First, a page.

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including this one of protester at a john kerry event. >> don't tase me, bro. >> university of florida in 2007. the controversy goes on. amnesty international has recorded well over 500 deaths from the u.s. police taser use since 2001. a figure that the manufacturer and its defenders vigorously dispute. they argue that most deaths can be blamed on other causes, such as drug use or other factors. with very rare exceptions lawsuits brought by taser victims or their families lose in court. with police body cameras now an expanding parted of its product line, taser international reported some $50 million in sales for the third quarter of last year. as cofounder tom smith told "60 minutes" back in 2011. >> we believe in what we're doing.
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very few people can say that. >> osgood: coming up, super bowl contenders, advertising division. get in the way? try nexium 24hr, now the #1 selling brand for frequent heartburn. get complete protection with the new leader in frequent heartburn. that's nexium level protection. i have asthma... of many pieces in my life. so when my asthma symptoms kept coming back on my long-term control medicine, i talked to my doctor and found a missing piece in my asthma treatment. once-daily breo prevents asthma symptoms. breo is for adults with asthma not well controlled on a long-term asthma control medicine, like an inhaled corticosteroid. breo won't replace a rescue inhaler for sudden breathing problems.
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improve breathing for a full 24 hours. breo contains a type of medicine that increases the risk of death from asthma problems and may increase the risk of hospitalization in children and adolescents. breo is not for people whose asthma is well controlled on a long-term asthma control medicine, like an inhaled corticosteroid. once your asthma is well controlled, your doctor will decide if you can stop breo and prescribe a different asthma control medicine, like an inhaled corticosteroid. do not take breo more than prescribed. see your doctor if your asthma does not improve or gets worse. ask your doctor if 24-hour breo could be a missing piece for you. see if you're eligible for 12 months free at >> osgood: which commercials will score big tonight? here's anna werner. >> they're the ads that made
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>> you're playing like betty white out there. >> peter hit me in the nose with a football. i can't go to the dance like this. >> and cast danny trejo as marcia brady. >> snickers scored big with viewers but it's super bowl time again and the problem for the brand is, how do you raise the bar? that's the challenge for peter kain who directs the snickers campaign at ad agency bbdo. >> you want something new. we have to work within the structure we have to try to bring it to life in new and different and surprising ways. >> this year's spot is different for sure. that's actor willem dafoe in a dress as marilyn monroe. >> who is the genius that puts a girl in heels on subway grate? >> as we saw on the set a few weeks back kain and crew pumped things up by casting another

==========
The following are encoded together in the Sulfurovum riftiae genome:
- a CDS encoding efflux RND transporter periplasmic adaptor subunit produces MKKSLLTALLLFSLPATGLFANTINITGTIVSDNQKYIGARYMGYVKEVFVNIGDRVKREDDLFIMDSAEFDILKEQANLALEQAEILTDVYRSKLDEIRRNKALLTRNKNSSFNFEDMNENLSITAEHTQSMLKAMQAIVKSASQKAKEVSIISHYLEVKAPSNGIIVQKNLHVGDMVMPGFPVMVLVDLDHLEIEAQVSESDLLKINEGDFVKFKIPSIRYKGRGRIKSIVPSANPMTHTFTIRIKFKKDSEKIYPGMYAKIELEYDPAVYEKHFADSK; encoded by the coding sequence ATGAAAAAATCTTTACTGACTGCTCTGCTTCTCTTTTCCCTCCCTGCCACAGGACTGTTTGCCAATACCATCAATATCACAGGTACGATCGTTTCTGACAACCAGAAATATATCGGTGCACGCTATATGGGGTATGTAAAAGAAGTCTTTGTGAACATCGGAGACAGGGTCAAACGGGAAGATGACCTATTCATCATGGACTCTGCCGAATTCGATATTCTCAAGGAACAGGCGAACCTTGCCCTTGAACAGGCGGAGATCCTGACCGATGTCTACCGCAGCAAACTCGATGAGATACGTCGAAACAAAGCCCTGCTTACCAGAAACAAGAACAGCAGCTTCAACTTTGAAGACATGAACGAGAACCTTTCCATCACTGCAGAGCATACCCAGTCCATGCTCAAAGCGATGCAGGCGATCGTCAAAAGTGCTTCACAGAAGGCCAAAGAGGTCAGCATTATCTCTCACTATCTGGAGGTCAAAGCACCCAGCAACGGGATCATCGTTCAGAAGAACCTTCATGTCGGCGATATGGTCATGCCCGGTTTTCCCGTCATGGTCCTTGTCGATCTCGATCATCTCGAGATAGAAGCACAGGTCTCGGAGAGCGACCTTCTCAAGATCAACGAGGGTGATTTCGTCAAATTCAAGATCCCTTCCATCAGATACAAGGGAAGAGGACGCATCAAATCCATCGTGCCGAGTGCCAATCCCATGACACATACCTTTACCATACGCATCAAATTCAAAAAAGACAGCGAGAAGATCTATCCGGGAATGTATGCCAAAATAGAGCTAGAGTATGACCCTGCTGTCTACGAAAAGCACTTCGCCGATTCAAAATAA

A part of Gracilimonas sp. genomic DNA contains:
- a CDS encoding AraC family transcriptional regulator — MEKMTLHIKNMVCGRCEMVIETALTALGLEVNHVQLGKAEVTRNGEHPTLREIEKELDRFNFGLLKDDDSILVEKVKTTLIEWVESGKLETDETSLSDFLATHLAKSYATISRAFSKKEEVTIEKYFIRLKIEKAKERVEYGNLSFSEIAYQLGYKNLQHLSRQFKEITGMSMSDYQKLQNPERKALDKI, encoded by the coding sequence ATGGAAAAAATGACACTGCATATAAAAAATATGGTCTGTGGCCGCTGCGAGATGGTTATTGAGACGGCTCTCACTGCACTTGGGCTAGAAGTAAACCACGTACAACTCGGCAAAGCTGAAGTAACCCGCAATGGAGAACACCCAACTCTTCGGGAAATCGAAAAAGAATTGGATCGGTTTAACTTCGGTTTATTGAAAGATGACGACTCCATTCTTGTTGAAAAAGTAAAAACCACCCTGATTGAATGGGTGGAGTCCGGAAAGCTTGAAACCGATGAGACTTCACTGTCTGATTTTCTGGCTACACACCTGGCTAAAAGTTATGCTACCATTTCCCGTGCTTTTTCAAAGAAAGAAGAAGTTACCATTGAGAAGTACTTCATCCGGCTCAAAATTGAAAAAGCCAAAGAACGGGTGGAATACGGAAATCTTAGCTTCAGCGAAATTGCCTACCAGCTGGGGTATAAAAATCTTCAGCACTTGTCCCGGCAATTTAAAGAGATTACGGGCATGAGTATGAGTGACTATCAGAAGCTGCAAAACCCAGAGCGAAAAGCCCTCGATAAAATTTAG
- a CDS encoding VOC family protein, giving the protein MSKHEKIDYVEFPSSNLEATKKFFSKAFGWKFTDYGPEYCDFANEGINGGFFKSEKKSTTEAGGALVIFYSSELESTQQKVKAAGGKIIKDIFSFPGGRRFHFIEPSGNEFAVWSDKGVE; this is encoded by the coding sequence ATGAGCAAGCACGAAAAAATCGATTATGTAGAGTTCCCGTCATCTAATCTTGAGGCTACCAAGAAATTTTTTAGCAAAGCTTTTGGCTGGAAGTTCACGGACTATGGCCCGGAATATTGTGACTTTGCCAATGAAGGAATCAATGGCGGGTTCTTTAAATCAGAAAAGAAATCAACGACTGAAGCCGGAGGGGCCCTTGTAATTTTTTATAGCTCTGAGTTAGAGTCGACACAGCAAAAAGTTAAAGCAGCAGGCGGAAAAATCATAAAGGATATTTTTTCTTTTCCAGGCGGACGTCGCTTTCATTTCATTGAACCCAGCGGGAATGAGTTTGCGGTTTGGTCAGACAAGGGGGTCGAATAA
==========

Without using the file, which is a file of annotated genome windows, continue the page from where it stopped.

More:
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>> is anybody there? >> eugene levy here ad libbing lines as the prop guy running the wind fan under dafoe's marilyn. >> how many shots does it take to blow some air up a dress? >> it's funny to see him in the dress. it's just on the surface funny. >> i hope so. >> it better be funny. snickers' entire brand strategy is riding on this one ad campaign. how many times will this ad replay in a year? >> oh, thousands. >> allison miazga-bedrick is marketing director for snickers. she admits getting noticed via the super bowl is expensive. although she won't say how expensive. >> why is it worth it? >> because of the eyeballs and the impressions and everything that comes along with it. so the fact that we're sitting here talking about it is exactly that. it's not just the 30 seconds that you're paying for.